Right and necessary step - We must ensure that patients, hospitals and research institutions remain equipped with necessary diagnostic tests

The European Commission today proposed extended transition periods for certain in vitro medical devices to avoid supply shortages. Already in 2017, the EU institutions agreed on a new regulation on in vitro diagnostic medical devices, which will enter into force in May 2022. This regulates market access for all medical devices for medical laboratory testing of samples derived from the human body (IVDs), such as HIV tests, pregnancy tests or corona tests. The health policy spokesperson of the largest group in the European Parliament (EPP-Christian Democrats), Dr. Peter Liese, welcomed the proposal. "Already before the summer break, together with colleagues from all democratic groups in the European Parliament, I wrote to the Commission in order to find a solution to any bottlenecks.The Regulation remains right, necessary and in force. The extended transition periods proposed today will ensure that patients, hospitals, research facilities and other medical institutions will continue to be equipped with all the necessary diagnostic tests after the new regulation enters into force in May 2022," said the doctor and MEP.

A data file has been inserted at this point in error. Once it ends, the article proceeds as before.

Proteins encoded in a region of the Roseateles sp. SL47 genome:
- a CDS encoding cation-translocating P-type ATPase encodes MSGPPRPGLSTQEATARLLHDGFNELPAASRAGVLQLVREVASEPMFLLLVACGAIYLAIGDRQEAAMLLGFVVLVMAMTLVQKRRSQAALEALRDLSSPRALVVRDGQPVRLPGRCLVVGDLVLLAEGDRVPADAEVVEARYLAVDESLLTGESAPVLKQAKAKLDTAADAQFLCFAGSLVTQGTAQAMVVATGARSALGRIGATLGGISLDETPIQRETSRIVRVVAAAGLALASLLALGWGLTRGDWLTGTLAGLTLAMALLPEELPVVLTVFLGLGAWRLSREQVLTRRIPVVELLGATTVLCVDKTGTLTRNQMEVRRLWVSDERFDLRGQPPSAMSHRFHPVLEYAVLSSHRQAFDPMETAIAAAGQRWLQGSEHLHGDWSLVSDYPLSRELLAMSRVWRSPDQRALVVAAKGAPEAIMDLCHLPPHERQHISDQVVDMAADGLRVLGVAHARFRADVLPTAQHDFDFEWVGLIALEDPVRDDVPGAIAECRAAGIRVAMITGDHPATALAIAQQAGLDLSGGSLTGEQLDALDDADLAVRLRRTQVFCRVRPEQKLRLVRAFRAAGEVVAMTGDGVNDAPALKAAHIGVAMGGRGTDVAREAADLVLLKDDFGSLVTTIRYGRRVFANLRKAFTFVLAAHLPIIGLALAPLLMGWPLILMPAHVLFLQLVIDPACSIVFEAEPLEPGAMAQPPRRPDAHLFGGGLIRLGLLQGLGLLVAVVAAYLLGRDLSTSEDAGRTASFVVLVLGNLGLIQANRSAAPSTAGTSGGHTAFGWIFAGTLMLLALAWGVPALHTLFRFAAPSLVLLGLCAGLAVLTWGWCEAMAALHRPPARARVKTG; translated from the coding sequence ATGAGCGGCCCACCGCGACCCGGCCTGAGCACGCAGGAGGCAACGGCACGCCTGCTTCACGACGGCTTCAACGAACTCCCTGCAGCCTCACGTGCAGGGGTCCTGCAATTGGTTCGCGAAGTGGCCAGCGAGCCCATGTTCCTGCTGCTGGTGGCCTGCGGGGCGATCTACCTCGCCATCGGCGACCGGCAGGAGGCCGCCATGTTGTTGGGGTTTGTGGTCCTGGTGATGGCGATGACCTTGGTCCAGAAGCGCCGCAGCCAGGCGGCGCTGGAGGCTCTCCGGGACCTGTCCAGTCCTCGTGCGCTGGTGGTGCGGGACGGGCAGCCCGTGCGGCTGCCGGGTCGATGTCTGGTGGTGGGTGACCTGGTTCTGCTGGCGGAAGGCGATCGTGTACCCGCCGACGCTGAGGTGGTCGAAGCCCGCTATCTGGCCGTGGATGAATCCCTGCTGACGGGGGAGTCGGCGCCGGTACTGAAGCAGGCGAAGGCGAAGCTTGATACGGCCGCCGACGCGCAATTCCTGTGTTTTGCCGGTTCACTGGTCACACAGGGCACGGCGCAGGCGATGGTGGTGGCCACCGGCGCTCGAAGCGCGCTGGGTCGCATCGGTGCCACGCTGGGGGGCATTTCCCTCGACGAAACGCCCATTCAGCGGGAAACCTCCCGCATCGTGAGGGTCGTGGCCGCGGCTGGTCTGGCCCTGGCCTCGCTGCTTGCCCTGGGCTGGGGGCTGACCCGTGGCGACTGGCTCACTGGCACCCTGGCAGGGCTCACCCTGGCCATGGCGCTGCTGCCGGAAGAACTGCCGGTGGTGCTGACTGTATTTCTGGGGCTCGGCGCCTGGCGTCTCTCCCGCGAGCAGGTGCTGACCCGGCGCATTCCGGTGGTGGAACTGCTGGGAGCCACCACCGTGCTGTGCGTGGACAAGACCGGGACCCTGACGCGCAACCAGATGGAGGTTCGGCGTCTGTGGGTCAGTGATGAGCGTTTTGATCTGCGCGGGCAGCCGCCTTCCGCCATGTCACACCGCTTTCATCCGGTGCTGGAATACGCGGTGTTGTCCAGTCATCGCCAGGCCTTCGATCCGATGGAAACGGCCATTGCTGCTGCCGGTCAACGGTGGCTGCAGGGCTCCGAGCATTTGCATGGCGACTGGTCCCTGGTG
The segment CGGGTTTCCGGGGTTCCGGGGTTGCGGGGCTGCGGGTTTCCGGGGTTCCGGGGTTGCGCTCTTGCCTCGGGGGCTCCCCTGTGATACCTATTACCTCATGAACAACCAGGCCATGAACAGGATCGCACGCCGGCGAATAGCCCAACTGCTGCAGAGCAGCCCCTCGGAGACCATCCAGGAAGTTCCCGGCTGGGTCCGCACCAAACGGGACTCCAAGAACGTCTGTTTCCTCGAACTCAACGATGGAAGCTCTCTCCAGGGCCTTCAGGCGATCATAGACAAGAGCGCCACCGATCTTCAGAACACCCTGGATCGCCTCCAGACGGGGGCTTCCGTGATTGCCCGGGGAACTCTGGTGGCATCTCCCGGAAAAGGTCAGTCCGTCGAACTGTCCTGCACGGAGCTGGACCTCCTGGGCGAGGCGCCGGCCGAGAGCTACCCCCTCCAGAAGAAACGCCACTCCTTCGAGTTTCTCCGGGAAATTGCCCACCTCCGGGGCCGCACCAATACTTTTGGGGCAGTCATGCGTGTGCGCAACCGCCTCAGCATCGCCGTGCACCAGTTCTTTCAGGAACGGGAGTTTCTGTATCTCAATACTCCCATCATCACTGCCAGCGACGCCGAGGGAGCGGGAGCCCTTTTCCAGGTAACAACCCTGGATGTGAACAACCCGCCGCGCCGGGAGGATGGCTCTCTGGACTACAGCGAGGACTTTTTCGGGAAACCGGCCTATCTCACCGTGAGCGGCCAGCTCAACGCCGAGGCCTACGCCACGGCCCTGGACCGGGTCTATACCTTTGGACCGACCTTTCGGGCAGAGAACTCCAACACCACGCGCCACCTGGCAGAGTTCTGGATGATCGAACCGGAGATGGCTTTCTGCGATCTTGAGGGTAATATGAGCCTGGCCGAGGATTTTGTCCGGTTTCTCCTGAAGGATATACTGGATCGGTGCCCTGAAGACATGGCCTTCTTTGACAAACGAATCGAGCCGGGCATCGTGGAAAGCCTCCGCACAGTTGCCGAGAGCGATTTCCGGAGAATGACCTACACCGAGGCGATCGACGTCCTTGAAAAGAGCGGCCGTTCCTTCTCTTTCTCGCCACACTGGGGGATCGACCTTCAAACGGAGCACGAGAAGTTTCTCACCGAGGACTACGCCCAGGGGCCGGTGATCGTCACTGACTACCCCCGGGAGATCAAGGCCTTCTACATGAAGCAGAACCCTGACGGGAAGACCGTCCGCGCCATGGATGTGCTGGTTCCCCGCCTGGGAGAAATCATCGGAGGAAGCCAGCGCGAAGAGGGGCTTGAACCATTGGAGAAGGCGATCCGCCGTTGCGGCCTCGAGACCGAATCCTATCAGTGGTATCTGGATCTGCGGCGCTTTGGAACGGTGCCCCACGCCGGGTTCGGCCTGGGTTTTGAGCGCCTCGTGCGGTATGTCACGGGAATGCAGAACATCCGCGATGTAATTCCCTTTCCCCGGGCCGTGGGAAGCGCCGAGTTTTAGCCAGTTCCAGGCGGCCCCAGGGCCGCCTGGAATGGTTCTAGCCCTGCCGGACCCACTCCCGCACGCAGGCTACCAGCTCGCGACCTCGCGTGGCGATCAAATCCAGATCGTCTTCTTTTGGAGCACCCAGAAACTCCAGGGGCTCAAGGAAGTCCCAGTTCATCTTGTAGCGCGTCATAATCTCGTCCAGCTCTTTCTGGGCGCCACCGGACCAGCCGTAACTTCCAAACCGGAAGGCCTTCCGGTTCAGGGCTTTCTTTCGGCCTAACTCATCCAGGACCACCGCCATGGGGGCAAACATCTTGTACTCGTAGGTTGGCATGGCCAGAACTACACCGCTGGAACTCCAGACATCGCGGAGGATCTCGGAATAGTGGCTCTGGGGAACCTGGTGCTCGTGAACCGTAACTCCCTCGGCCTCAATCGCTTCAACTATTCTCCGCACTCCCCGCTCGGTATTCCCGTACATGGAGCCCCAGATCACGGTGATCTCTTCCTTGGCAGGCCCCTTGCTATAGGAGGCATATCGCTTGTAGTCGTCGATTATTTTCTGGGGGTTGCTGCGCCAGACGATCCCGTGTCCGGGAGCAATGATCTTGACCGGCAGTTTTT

Liese, who was the European Parliament's rapporteur for the regulation, explained that a major innovation of the regulation concerned the inclusion of independent conformity assessment bodies, so-called notified bodies. "With the new regulation, the inclusion of these notified bodies will increase from about 8 per cent to about 80 per cent. Due to the difficulties during the Corona crisis and the fact that experts had to concentrate on the development of the Corona tests, there were delays in the implementation. As a result, only six notified bodies have been established so far and, without changes to the regulation, there is a threat of significant supply problems from May 2022. Companies struggle to keep their sometimes even vital diagnostic products on the market, or bring them to market, because notified bodies are missing or not operational, leaving manufacturers unable to carry out the legally required conformity assessment procedures in a timely manner. The proposed changes will address this problem."

The European Parliament and Member States must now agree on the final text of the regulation. "In the interest of health protection and planning security, I hope for a quick procedure. The Commission has rightly chosen a risk-based approach, which I believe the European Parliament can support as well as the Member States, so that the supply of the products is not at risk," Liese concludes.